FIA's statement on Neuville's disqualification from Safari Rally

The FIA rally director, Andrew Wheatley, is talking about the incident it happened with Thierry Neuville at Safari Rally Kenya last weekend and admits that there were talks about the competitors sending their people to the stages and to check the conditions.

The Belgian driver exluded from Safari Rally Kenya after the end of the race as FIA and the stewards received a notification. According to the stewards' statement, there was a person related to Neuville who drove on two stages after the recce with the view of checking the conditions and to inform the Hyundai crew to make some final adjustments to their pacenotes. This activity is not in accordance with the Article 35.4.2 of the FIA World Rally Championship which states: "After the publication of the Supplementary Regulations, only with the express authorisation of the Clerk of the Course and the FIA Rally Department may any person connected with an entered crew travel on or over the route of a special stage of the rally (except on foot). This rule shall apply until that special stage is terminated, open for public traffic and will no longer be used within the rally".

Thierry Neuville finished in eight place overall after his retirement on Friday due to a broken suspension and received time penalties for restarting on Saturday under the regulations of Rally2. He was the fastest driver in Powerstage and scored nine points in total, but after this decision he left with zero points from Safari Rally, therefore he is in fifth place on the championship standings and 47 points behind the leader Kalle Rovanpera.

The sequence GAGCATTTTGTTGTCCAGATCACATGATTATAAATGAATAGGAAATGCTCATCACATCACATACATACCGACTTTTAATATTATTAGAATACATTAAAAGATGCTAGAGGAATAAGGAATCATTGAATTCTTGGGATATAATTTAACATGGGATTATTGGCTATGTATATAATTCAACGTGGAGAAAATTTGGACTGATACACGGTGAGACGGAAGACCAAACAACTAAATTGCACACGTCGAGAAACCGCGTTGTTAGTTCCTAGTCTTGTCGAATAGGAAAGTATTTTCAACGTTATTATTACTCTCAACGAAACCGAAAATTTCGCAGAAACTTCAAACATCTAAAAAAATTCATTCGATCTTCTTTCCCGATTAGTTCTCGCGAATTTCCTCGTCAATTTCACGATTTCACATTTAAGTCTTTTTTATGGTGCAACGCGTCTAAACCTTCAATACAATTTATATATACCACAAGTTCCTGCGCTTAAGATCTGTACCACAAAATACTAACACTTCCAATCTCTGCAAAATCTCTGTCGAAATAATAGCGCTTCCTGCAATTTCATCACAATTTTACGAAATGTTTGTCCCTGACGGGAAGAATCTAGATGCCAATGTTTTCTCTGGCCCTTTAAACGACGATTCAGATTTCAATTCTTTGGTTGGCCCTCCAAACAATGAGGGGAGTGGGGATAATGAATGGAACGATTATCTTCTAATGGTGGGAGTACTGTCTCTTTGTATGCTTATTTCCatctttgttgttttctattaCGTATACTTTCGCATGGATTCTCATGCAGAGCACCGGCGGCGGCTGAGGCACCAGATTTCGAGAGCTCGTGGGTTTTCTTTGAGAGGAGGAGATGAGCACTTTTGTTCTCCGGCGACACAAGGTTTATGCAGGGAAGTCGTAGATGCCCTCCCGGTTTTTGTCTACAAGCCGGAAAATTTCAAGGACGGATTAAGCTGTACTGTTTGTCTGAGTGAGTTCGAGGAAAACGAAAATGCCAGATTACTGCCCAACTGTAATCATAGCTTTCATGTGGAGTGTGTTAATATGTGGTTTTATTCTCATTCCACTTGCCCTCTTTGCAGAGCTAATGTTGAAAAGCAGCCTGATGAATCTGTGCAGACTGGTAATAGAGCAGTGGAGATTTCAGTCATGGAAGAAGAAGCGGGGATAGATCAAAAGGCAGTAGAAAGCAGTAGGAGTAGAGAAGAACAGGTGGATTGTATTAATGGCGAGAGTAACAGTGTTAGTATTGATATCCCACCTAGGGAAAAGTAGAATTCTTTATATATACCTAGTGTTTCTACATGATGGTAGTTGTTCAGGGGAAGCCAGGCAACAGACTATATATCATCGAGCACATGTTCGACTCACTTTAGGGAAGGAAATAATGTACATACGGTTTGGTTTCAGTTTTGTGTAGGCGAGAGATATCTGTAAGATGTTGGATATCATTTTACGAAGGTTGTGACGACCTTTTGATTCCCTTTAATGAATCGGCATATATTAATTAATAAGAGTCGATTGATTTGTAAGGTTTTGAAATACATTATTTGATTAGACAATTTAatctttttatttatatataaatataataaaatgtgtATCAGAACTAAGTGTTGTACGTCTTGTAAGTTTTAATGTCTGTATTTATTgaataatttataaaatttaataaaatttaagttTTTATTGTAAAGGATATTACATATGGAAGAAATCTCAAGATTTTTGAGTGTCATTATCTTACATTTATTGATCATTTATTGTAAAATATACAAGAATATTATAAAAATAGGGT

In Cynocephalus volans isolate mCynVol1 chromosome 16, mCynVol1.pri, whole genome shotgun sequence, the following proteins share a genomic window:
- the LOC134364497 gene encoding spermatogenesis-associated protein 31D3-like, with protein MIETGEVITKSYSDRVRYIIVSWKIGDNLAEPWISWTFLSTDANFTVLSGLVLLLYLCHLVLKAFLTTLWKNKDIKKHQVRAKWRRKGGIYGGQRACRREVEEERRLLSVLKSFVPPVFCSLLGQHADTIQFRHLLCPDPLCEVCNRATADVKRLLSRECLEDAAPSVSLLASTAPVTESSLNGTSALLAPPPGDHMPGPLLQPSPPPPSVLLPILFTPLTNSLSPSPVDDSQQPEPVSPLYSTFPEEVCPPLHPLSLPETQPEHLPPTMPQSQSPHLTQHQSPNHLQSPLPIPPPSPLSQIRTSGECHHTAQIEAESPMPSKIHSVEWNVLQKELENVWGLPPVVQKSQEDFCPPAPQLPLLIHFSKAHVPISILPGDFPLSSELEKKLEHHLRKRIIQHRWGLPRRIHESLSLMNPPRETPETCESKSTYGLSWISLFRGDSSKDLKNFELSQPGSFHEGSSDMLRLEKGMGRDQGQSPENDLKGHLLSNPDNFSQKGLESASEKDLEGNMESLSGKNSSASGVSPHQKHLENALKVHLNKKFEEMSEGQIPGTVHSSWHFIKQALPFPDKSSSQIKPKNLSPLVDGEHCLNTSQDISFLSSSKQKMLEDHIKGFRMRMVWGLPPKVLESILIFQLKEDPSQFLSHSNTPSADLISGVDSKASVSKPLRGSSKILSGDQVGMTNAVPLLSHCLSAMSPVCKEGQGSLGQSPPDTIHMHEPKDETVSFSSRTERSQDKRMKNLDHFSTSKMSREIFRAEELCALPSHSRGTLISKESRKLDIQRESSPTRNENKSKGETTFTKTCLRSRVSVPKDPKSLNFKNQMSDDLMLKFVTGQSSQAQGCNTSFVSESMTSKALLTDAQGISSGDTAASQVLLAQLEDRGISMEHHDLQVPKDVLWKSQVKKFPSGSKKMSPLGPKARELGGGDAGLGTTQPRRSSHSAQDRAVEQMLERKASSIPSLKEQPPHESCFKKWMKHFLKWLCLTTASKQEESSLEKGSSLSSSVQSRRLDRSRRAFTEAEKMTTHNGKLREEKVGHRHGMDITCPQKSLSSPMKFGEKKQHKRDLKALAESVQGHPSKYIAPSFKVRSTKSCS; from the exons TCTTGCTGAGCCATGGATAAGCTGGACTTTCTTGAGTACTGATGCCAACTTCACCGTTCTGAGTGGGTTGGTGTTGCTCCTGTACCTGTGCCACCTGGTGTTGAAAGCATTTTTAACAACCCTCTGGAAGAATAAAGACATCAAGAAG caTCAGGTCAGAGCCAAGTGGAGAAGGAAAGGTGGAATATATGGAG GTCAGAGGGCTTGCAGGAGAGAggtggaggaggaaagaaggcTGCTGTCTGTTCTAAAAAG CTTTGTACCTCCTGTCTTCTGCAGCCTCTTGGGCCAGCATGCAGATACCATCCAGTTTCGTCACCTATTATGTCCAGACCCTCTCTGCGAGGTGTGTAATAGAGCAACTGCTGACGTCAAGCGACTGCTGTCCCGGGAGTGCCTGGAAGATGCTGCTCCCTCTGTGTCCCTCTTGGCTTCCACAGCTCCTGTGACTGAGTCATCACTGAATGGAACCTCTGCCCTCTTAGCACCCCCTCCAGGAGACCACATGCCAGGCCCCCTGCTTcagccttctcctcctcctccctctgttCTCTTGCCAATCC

"We are aware that there have been circumstances in which competitors have expressed their preference for this rule to be changed", Wheatley said.

"Yet, the majority of competitors in the WRC don’t have the resources or the will to send personal representatives to inspect the stages before or after the official recce.

"This particular issue has been regularly discussed in the WRC Commission and consistently, the representatives of the manufacturers, organisers and the Promoter have voted to uphold the regulation in place.

"The FIA, in conjunction with the event organisers, work closely on this issue as the use of roads – be they public roads or, as in the case of Safari Rally Kenya, private reserve – is a very delicate balance for local residents and land owners. 

"As such, it is imperative that all access is monitored and managed. 

"Unauthorised access could create significant issues that could lead to the removal of the option to use the road.

"On this basis, we do not consider illegal recceing as a “customary practice” and characterising it in this way does not reflect the position of the WRC Commission and its members.

"Modifications to the road conditions and itinerary between recce and the rally are avoided to the extent possible. 

"Whenever changes are required, these are very well informed to all competitors.

"As a concrete example, a section of the Hell’s Gate stage on Safari Rally 2020 was rebuilt between recce and the rally due to extreme damage on an uphill section. 

"As a result, the first run of the Power Stage was shortened by 5km to allow crews to drive the repaired road as a road section and check the road conditions before the high-speed Power Stage run".


Photo Credits: Hyundai

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